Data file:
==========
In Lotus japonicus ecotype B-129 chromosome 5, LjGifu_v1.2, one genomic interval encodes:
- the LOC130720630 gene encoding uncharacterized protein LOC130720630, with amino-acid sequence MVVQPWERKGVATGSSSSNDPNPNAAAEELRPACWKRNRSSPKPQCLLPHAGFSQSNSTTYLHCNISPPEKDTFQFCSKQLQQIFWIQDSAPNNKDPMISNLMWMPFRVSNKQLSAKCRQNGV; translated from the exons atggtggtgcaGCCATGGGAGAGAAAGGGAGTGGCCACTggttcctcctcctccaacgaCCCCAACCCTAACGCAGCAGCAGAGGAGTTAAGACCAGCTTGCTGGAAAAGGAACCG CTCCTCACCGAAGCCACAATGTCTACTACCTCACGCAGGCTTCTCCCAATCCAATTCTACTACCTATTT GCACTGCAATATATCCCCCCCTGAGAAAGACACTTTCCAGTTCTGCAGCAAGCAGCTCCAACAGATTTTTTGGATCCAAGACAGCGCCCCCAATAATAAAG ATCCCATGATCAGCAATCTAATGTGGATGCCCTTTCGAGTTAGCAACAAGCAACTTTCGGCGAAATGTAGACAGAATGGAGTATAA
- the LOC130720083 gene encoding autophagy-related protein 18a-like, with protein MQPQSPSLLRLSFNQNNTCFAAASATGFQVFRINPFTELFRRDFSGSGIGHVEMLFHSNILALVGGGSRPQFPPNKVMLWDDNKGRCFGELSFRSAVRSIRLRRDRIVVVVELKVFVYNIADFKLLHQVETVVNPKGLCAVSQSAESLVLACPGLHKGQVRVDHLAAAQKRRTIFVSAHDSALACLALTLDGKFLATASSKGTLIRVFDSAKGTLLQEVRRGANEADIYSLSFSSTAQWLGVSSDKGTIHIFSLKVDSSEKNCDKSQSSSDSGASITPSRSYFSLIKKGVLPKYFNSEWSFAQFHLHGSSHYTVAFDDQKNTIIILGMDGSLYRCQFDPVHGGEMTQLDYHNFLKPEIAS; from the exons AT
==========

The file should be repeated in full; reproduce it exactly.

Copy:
In Lotus japonicus ecotype B-129 chromosome 5, LjGifu_v1.2, one genomic interval encodes:
- the LOC130720630 gene encoding uncharacterized protein LOC130720630, with amino-acid sequence MVVQPWERKGVATGSSSSNDPNPNAAAEELRPACWKRNRSSPKPQCLLPHAGFSQSNSTTYLHCNISPPEKDTFQFCSKQLQQIFWIQDSAPNNKDPMISNLMWMPFRVSNKQLSAKCRQNGV; translated from the exons atggtggtgcaGCCATGGGAGAGAAAGGGAGTGGCCACTggttcctcctcctccaacgaCCCCAACCCTAACGCAGCAGCAGAGGAGTTAAGACCAGCTTGCTGGAAAAGGAACCG CTCCTCACCGAAGCCACAATGTCTACTACCTCACGCAGGCTTCTCCCAATCCAATTCTACTACCTATTT GCACTGCAATATATCCCCCCCTGAGAAAGACACTTTCCAGTTCTGCAGCAAGCAGCTCCAACAGATTTTTTGGATCCAAGACAGCGCCCCCAATAATAAAG ATCCCATGATCAGCAATCTAATGTGGATGCCCTTTCGAGTTAGCAACAAGCAACTTTCGGCGAAATGTAGACAGAATGGAGTATAA
- the LOC130720083 gene encoding autophagy-related protein 18a-like, with protein MQPQSPSLLRLSFNQNNTCFAAASATGFQVFRINPFTELFRRDFSGSGIGHVEMLFHSNILALVGGGSRPQFPPNKVMLWDDNKGRCFGELSFRSAVRSIRLRRDRIVVVVELKVFVYNIADFKLLHQVETVVNPKGLCAVSQSAESLVLACPGLHKGQVRVDHLAAAQKRRTIFVSAHDSALACLALTLDGKFLATASSKGTLIRVFDSAKGTLLQEVRRGANEADIYSLSFSSTAQWLGVSSDKGTIHIFSLKVDSSEKNCDKSQSSSDSGASITPSRSYFSLIKKGVLPKYFNSEWSFAQFHLHGSSHYTVAFDDQKNTIIILGMDGSLYRCQFDPVHGGEMTQLDYHNFLKPEIAS; from the exons AT